Bedding

Bed surface and bedding material

bedding

There are several critical factors that must be considered when planning free stall surfaces. The surface must be durable and easily maintained, it must be well drained and/or resilientĀ to water, It should not be slippery and should give secure footing to prevent potential injuries. The flooring should be soft and comfortable rather than hard, cold and damp. The surface should be made of inert material so pathogenic organisms will not grow. The cog of the surface has to be considered relative to its potential for reducing or increasing animal injuries.

There are various recommendations for tied-up and loose housing systems. The main one is that the cow stands and lies down on the same flooring. For this reason, cow mat solutions for tied-up systems should provide soft bedding and support solid standing.

A hard or uncomfortable bed surface is detrimental for cow lying and rising behaviour; lame cows are especially sensitive to the material used as it can hinder their ability to do so. They will avoid lying and rising if their bed is hard because it is painful. Cook (2004; 2006) demonstrated this in studies where the use of sand particularly benefited mildly lame cows, rather than unyielding harder surfaces, due to its ability to supply cushion and traction that allowed the cows to rise and lie down more easily without fear of slipping. Cook therefore recommends the use of sand to improve stall use and thereby promote resting time and good claw health. The most common bedding materials worldwide are sand, straw, sawdust and lime. Research shows that cows prefer sand for lying down in the stalls, but mattresses are close behind. If switching over to sand bedding, please bear in mind that all manure handling equipment needs to be adjusted for sand, because sand and manure should be separated. The main disadvantages of sand are cost and availability. Sand is more expensive than other materials and is not available in all regions.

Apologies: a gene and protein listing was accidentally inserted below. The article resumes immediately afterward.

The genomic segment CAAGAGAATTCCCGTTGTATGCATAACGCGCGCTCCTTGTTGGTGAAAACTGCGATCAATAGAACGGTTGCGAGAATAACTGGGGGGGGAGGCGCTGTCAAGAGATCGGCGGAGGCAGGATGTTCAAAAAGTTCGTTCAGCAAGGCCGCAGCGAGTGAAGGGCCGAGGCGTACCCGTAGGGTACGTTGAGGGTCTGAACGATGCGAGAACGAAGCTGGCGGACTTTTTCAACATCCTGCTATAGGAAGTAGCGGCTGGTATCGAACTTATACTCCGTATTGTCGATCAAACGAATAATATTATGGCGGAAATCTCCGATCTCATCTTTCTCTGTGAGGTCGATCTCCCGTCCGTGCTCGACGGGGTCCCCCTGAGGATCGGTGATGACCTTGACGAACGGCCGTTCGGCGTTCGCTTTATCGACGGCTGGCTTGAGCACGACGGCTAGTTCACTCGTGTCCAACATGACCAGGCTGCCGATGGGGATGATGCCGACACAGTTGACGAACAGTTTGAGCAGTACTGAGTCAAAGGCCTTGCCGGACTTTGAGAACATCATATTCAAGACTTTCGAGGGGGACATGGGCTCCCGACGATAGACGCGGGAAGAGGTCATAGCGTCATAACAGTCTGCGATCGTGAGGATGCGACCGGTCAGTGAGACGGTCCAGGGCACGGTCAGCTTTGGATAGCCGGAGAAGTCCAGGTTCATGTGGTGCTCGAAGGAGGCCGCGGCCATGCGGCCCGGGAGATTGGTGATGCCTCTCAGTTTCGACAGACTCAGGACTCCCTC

Organic bedding materials contain carbon, which is food for bacteria (including those of infectious hoof diseases). But carbon is not sufficient to support bacteria growth by itself. Bacteria also need warm temperatures (close to body temperature) and moisture (from leaking milk, urine, manure or wet feet). If one of these conditions isn’t available, bacterial growth will be limited. As we can’t control either of these conditions, bedding treatment can be used to inhibit bacterial growth and prevent transmission of infectious hoof diseases. Cow mattresses are a good bedding type for barns. Try to use adequate straw, sawdust or hygienic bedding material. This will keep the bedding clean and dry, depress bacterial growth and keep the cows clean for easier milking.

Bedding treatment

beddingtreatment

A bedding treatment with good slip resistance can be added to areas of particular concernĀ for extra grip and moisture absorption. This can be especially important in feed passages and around water troughs where the floor is often wet. A bedding treatment will also stick to the hooves and help to dry them. Bedding treatment can be added to the rear third of the cubicle to help to absorb moisture on the bed as well as the hooves. If it is slip-resistant, it can also serve as grip for rising or lying, which is particularly useful for lame cows.